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Circulation. 2005 Oct 4;112(14):2163-8.

Impact of body mass and body composition on circulating levels of natriuretic peptides: results from the Dallas Heart Study.

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Donald W. Reynolds Cardiovascular Clinical Research Center, University of Texas Southwestern Medical Center, Dallas, TX, USA.



The association between higher body mass index (BMI) and lower B-type natriuretic peptide (BNP) level is thought to be mediated by expression of the natriuretic peptide clearance receptor (NPR-C) in adipose tissue. To explore this association, we tested 2 hypotheses: (1) that N-terminal (NT)-proBNP, which is not believed to bind NPR-C, would not be associated with BMI and (2) that lower BNP would be more closely associated with fat mass than with lean mass.


Measurements of BNP, NT-proBNP, and body composition by direct dual energy x-ray absorptiometry (DEXA) were performed in 2707 subjects from the Dallas Heart Study. The associations between obesity and low BNP (<4 ng/L) or low NT-proBNP (lowest sex-specific quartile) were evaluated with multivariable logistic regression models stratified by sex and adjusted for age, race/ethnicity, hypertension, left ventricular mass, and end-diastolic volume. Higher BMI was independently associated with lower BNP and NT-proBNP (all P<0.001). When BMI was replaced with both DEXA-derived lean and fat mass, greater lean mass, but not fat mass, was associated with low BNP and NT-proBNP levels.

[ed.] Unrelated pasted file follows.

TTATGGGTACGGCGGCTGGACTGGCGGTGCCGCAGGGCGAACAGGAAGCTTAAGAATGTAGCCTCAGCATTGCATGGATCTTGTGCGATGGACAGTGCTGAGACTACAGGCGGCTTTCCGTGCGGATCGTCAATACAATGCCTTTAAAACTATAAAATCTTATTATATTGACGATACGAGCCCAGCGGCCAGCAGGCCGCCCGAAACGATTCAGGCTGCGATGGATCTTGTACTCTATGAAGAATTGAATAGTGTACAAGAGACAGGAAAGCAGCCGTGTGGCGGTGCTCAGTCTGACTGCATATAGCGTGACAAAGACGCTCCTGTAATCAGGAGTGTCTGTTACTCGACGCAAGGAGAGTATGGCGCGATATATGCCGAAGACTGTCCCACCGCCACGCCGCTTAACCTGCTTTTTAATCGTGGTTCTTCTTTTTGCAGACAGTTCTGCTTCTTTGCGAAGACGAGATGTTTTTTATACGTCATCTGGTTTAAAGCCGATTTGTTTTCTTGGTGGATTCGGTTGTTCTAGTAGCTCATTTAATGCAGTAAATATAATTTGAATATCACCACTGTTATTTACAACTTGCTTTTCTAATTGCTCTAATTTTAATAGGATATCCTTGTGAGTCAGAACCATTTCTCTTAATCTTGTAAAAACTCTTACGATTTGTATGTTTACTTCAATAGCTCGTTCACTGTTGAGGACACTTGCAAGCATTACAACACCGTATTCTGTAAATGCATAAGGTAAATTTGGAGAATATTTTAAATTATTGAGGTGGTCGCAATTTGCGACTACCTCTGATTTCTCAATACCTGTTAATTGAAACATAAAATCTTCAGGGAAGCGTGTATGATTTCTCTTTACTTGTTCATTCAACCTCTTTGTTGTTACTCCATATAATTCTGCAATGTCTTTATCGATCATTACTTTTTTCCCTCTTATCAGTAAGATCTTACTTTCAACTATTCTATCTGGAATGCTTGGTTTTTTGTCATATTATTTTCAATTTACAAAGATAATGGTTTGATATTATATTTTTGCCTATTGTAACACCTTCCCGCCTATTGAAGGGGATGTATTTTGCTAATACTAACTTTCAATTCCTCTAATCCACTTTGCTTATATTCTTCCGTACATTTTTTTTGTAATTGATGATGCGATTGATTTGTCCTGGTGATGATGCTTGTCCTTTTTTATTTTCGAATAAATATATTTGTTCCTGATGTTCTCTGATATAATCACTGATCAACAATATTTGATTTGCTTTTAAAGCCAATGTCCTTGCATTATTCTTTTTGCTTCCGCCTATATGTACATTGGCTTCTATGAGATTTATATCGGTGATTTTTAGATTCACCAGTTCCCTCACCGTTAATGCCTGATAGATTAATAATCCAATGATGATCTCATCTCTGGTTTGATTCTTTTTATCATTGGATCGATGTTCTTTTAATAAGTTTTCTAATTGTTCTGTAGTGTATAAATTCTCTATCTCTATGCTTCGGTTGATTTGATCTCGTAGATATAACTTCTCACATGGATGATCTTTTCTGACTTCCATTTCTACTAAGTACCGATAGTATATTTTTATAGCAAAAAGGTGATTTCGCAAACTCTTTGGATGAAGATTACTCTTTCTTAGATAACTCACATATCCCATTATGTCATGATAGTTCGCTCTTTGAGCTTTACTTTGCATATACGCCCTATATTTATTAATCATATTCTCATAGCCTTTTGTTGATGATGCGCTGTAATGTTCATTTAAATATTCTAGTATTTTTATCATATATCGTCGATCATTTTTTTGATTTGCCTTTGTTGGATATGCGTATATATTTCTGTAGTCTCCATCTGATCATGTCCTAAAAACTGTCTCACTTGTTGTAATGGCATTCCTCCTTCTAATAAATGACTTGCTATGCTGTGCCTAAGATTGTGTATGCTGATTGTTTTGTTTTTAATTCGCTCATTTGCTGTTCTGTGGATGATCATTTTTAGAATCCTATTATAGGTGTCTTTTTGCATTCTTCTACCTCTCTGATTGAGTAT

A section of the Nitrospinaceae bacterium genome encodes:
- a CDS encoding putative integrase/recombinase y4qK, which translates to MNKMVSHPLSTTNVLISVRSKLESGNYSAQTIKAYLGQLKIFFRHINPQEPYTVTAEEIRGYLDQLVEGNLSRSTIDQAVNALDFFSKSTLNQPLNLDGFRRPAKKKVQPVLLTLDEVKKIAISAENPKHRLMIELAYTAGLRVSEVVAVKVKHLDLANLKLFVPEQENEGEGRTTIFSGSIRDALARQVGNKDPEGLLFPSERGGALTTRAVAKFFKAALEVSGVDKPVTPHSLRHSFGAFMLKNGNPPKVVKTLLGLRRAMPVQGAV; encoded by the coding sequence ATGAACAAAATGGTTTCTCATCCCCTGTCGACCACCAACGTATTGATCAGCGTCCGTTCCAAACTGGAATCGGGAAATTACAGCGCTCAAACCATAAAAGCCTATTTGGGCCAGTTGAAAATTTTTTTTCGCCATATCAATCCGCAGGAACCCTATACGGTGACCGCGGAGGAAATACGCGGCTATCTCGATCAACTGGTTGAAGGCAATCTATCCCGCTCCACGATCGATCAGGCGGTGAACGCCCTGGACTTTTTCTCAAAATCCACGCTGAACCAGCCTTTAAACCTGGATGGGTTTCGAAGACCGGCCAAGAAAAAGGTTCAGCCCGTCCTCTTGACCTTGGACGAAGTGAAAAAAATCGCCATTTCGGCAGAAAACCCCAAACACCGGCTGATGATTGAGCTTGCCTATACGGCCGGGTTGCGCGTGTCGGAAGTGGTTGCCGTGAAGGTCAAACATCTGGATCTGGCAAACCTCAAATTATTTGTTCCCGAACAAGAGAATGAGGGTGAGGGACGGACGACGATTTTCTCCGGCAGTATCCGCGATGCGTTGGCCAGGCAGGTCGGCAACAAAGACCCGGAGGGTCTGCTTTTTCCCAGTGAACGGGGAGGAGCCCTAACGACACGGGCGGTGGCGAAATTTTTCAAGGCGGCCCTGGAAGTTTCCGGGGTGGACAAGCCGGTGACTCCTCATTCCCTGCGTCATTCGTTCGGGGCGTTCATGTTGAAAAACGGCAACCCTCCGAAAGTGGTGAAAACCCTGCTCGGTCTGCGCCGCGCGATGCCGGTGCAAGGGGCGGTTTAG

In a large, population-based cohort, we confirm the previously described association between higher BMI and lower BNP and demonstrate a similar inverse association between BMI and NT-proBNP. Interestingly, both BNP and NT-proBNP are more closely associated with lean mass than with fat mass. These findings do not support the hypothesis that the lower BNP levels seen in obesity are driven by enhanced BNP clearance mediated via NPR-C.

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